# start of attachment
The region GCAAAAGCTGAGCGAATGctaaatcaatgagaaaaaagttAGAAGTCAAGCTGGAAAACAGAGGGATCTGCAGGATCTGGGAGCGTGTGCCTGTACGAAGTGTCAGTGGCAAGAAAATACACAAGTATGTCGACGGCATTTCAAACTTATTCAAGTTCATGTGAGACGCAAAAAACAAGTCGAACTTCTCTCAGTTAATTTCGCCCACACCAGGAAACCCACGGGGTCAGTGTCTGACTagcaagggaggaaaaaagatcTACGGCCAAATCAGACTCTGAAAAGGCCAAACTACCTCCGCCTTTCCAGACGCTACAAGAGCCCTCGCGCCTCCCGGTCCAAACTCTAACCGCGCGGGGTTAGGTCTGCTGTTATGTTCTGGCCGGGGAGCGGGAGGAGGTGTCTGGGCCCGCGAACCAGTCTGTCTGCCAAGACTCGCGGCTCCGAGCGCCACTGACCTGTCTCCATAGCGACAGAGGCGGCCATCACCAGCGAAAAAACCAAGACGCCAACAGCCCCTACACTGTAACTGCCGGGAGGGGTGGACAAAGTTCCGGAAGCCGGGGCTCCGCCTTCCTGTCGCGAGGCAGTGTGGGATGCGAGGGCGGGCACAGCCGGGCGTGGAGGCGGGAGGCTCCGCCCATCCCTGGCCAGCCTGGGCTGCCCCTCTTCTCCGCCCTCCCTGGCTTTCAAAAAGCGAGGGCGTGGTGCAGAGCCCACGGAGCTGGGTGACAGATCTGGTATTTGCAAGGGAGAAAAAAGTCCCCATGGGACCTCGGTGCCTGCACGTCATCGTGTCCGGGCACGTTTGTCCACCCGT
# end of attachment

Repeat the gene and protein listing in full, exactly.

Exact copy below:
The region GCAAAAGCTGAGCGAATGctaaatcaatgagaaaaaagttAGAAGTCAAGCTGGAAAACAGAGGGATCTGCAGGATCTGGGAGCGTGTGCCTGTACGAAGTGTCAGTGGCAAGAAAATACACAAGTATGTCGACGGCATTTCAAACTTATTCAAGTTCATGTGAGACGCAAAAAACAAGTCGAACTTCTCTCAGTTAATTTCGCCCACACCAGGAAACCCACGGGGTCAGTGTCTGACTagcaagggaggaaaaaagatcTACGGCCAAATCAGACTCTGAAAAGGCCAAACTACCTCCGCCTTTCCAGACGCTACAAGAGCCCTCGCGCCTCCCGGTCCAAACTCTAACCGCGCGGGGTTAGGTCTGCTGTTATGTTCTGGCCGGGGAGCGGGAGGAGGTGTCTGGGCCCGCGAACCAGTCTGTCTGCCAAGACTCGCGGCTCCGAGCGCCACTGACCTGTCTCCATAGCGACAGAGGCGGCCATCACCAGCGAAAAAACCAAGACGCCAACAGCCCCTACACTGTAACTGCCGGGAGGGGTGGACAAAGTTCCGGAAGCCGGGGCTCCGCCTTCCTGTCGCGAGGCAGTGTGGGATGCGAGGGCGGGCACAGCCGGGCGTGGAGGCGGGAGGCTCCGCCCATCCCTGGCCAGCCTGGGCTGCCCCTCTTCTCCGCCCTCCCTGGCTTTCAAAAAGCGAGGGCGTGGTGCAGAGCCCACGGAGCTGGGTGACAGATCTGGTATTTGCAAGGGAGAAAAAAGTCCCCATGGGACCTCGGTGCCTGCACGTCATCGTGTCCGGGCACGTTTGTCCACCCGT